The Dominican Order’s official name is “Order of Preachers.” We embrace the apostolic life, possessing material goods only in common, and devote ourselves to preaching the Word. Lack of private possessions, in addition to serving as a means of detachment from this life for growth in love of God (its primary purpose), also gives us a freedom for preaching and study; after all, paying bills, shopping, and washing the car all take time.
Yet the Order, from its founding in 1216 to the present day, has legislatively bound itself to what we call the “choral office.” This practice goes back through Christian history to the Desert Fathers, who go out into the desert starting in the 4th century (as the persecutions of the Roman Empire die down) to seek God, and take to chanting the Book of Psalms in God’s praise. In fact, we see this in the example of Peter and John going to the Temple in Jerusalem at the public prayer hours (Acts 3),and even all the way back to King David’s liturgical reform as he brings the Ark of the Covenant into Jerusalem (see 1 Chron 15).
The traditional Dominican practice paralleled the monastic tradition: the friars would gather six times a day and once at midnight, spending a total of at least five hours (probably more, especially on major feasts) chanting the Psalms in our distinctive version of Gregorian tones and melodies. Even those brothers dispensed from much of the common recitation for the sake of study and preaching (St. Thomas Aquinas, for example) would gather in small groups to chant these prayers more quickly, totaling probably three hours daily. While the Order adopted the much shorter Roman Liturgy of the Hours in the late 1960s, we still spend a significant portion of our day chanting the Psalms in praise of God. So we can ask: if our mission is preaching, then why bother with all the singing?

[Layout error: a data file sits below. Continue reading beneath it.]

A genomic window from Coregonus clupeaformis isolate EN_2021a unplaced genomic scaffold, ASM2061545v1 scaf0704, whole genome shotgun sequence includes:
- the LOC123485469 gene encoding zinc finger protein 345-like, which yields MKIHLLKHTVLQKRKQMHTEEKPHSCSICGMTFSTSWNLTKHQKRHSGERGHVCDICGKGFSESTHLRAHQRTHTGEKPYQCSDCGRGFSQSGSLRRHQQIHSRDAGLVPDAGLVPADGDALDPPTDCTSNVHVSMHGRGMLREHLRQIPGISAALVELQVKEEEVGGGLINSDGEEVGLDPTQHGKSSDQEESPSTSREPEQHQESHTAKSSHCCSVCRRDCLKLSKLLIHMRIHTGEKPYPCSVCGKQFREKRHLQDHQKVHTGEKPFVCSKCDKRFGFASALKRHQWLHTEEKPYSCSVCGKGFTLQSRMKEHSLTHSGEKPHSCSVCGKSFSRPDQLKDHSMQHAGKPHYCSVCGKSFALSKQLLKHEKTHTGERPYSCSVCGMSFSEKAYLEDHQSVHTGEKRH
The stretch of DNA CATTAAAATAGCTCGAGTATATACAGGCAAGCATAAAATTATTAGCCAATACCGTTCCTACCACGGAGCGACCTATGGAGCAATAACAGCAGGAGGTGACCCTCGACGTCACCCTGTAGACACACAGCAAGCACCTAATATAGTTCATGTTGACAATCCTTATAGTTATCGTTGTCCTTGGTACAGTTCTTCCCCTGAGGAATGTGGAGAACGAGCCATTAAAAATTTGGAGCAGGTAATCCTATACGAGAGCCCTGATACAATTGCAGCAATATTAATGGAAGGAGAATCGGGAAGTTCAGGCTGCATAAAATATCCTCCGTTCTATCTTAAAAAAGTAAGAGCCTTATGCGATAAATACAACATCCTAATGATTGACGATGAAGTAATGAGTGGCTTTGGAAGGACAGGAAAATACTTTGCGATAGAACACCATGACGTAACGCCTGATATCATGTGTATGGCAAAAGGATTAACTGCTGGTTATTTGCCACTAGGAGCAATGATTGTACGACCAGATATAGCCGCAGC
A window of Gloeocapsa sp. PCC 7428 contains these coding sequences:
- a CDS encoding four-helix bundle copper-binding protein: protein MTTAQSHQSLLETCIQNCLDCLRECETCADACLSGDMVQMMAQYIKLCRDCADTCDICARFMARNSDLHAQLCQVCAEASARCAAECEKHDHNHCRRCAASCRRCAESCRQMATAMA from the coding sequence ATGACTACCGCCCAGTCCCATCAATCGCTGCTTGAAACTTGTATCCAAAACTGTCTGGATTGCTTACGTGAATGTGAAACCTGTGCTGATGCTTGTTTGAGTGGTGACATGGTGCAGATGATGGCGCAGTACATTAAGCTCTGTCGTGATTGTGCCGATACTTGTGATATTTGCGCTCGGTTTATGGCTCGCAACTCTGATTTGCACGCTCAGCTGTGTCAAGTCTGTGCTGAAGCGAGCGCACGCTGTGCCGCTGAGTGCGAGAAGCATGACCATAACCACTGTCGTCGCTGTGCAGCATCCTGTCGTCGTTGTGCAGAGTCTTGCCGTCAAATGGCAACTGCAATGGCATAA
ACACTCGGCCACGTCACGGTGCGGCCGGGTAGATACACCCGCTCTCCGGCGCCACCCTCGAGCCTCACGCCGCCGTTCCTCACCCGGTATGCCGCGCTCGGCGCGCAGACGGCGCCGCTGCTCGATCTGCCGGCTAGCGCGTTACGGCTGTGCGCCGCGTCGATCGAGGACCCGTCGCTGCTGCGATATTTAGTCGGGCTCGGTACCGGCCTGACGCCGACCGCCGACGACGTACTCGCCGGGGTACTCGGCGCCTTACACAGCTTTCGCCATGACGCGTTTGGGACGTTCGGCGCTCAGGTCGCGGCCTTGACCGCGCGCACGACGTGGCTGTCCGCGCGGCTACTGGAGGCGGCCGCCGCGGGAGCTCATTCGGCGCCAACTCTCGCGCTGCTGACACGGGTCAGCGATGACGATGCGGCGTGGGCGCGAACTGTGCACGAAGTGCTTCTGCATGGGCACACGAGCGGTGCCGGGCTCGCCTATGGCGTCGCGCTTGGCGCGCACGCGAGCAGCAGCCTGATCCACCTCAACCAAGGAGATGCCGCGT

Much could be said, but I’ll limit myself to a reflection from a French Dominican, Humbert Clerissac, O.P.
The Apostle, the preacher, is above all the man of God; his testimony must come, in one way or another, from his personal experience of God. He is the man of Mount Sinai and the Holy of Holies: the sanctuary and the choir are for him his Sinai and his Holy of Holies. His whole life is regulated by the service he has to render there, and those to whom he is sent should see on his brow the sign that he is consecrated and is of the household of God.
Humbert Clérissac, The Spirit of St. Dominic, Cluny Media edition (Providence, RI: Cluny Media, 2015), 63.
There is an old scholastic dictum: no one gives what he does not have. If the preacher does not know the Word, the only-begotten Wisdom of the Father, in both his words and way of life, then he has nothing to give a world dying for a drink from that fountain of living water.
And what do we seek in choir? Nothing but the glory and praise of God, the Holy Spirit and Fountain of Life.
Br. Kevin Peter Cantu, O.P. | Meet the Brothers in Formation HERE